Video on Sable, focusing on her match from Summerslam.

Al Snow is here and wants to talk to Vince. He gets Slaughter, Patterson and Brisco instead. It’s a comedy segment that ends with Patterson getting a shot between the legs from Head. Get this show over with already!

The Headbangers think it’s Saturday.

Headbangers vs. D’Lo Brown/Mark Henry

Brown and Mosh start things off with Mosh in control. Off to Thrasher who hits a flapjack for two. Henry comes in and it takes double teaming to take him down. A double suplex puts Henry down and it’s back to Mosh vs. D’Lo, with the latter hitting a running powerbomb for two. The Headbangers throw the Nation together and here’s Chyna for the DQ. Too short to mean anything but it was bad.

D-Generation X vs. Kai En Tai

Taka and Roadie start things off. The Outlaws double team Taka so it’s time for Funaki. Men’s Teioh comes in and the squash continues. HHH comes in and doesn’t bother to take his hat off. HHH chops him in the chest and hits the high knee before bringing Dogg back in. The heels take over and quadruple team Road Dogg with elbows and a dropkick from Taka. Top rope splash gets two for Togo. Road Dogg moves from a top rope splash from Taka and it’s off to Pac. Things speed up and everything breaks down. A gorilla press from Billy into the X-Factor pins Taka.

Rating: C-. A squash match to end this wretched show. For some reason that doesn’t surprise me. There was never any doubt that DX was going to win this and they never broke a sweat. The Nation didn’t even come out to try to avenge the earlier DQ loss. In other words, it’s a pretty worthless main event, although that finisher was cool.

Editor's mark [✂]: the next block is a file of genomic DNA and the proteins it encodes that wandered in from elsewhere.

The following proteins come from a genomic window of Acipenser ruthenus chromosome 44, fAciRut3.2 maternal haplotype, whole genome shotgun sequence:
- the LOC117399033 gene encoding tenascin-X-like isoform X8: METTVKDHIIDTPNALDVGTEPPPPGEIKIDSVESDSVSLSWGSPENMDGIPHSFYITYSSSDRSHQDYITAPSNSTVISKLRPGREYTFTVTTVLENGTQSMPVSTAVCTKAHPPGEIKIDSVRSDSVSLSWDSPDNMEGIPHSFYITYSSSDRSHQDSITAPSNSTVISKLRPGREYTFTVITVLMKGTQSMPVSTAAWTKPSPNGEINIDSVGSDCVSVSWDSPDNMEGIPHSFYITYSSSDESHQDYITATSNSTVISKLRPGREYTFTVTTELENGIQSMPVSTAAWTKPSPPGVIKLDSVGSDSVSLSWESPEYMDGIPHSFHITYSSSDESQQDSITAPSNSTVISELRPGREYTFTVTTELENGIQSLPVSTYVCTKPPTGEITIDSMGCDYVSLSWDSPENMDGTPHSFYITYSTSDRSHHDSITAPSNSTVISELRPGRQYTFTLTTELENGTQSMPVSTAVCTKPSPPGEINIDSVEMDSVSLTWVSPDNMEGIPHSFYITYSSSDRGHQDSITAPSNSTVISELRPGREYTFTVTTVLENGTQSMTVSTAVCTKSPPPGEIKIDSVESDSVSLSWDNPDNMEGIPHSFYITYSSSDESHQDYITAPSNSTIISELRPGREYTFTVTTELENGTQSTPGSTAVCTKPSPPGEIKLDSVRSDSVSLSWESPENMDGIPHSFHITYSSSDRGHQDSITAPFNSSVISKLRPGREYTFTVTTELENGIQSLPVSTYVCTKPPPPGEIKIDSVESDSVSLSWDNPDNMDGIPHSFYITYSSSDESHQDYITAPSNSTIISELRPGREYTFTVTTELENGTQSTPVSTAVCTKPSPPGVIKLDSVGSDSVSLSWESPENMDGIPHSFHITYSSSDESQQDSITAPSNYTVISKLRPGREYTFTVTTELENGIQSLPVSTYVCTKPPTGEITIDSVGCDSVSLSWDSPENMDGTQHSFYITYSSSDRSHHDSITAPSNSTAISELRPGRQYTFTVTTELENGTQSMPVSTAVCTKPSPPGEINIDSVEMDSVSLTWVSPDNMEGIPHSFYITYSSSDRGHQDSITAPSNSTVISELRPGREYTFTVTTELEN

HHH gets a fan to flash DX to end the show.

Overall Rating: F. For the love of all things good and holy, NEVER LET AUSTIN AND VINCE BE OFF THE SHOW AGAIN! This was one of the least interesting shows I can ever remember with no main event guys showing up and therefore making it almost a lame house show. I don’t know if everyone else was on vacation or what but this show came off like it was nothing. The ONLY thing of note here is Rock calling out Kane which could have been done on any other show. Just horrible and totally not needed, especially with regular Raw being back in two days.

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1 comment

  1. Wayne says:

    “Shamrock never quite clicked in the WWF until the next year”

    I respectively disagree with this comment. During late 1997 and much of 1998, Shamrock was very good in the ring. He’s certainly not one of the all time greats, but he more than held his own. In 1999, I can’t think of any of his matches that were considered must see, as most of them were average at best (his match against Taker at Backlash 1999 is one of the most boring matches ever).